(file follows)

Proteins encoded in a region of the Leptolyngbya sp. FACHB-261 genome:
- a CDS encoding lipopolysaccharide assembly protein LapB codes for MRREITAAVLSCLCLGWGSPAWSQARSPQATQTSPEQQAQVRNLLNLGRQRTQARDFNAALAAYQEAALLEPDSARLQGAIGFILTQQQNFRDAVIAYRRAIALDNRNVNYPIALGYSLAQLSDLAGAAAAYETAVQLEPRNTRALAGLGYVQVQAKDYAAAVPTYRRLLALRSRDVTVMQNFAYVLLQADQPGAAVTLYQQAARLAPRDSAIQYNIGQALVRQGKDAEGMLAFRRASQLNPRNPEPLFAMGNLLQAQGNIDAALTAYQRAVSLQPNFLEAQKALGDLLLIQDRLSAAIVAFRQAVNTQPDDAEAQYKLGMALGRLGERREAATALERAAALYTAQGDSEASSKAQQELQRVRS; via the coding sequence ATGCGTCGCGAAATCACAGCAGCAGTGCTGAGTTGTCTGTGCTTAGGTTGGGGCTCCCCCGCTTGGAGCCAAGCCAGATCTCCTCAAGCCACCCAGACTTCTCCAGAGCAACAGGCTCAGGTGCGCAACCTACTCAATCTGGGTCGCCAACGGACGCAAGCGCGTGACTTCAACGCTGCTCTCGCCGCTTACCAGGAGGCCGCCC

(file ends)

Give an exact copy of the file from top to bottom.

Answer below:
Proteins encoded in a region of the Leptolyngbya sp. FACHB-261 genome:
- a CDS encoding lipopolysaccharide assembly protein LapB codes for MRREITAAVLSCLCLGWGSPAWSQARSPQATQTSPEQQAQVRNLLNLGRQRTQARDFNAALAAYQEAALLEPDSARLQGAIGFILTQQQNFRDAVIAYRRAIALDNRNVNYPIALGYSLAQLSDLAGAAAAYETAVQLEPRNTRALAGLGYVQVQAKDYAAAVPTYRRLLALRSRDVTVMQNFAYVLLQADQPGAAVTLYQQAARLAPRDSAIQYNIGQALVRQGKDAEGMLAFRRASQLNPRNPEPLFAMGNLLQAQGNIDAALTAYQRAVSLQPNFLEAQKALGDLLLIQDRLSAAIVAFRQAVNTQPDDAEAQYKLGMALGRLGERREAATALERAAALYTAQGDSEASSKAQQELQRVRS; via the coding sequence ATGCGTCGCGAAATCACAGCAGCAGTGCTGAGTTGTCTGTGCTTAGGTTGGGGCTCCCCCGCTTGGAGCCAAGCCAGATCTCCTCAAGCCACCCAGACTTCTCCAGAGCAACAGGCTCAGGTGCGCAACCTACTCAATCTGGGTCGCCAACGGACGCAAGCGCGTGACTTCAACGCTGCTCTCGCCGCTTACCAGGAGGCCGCCC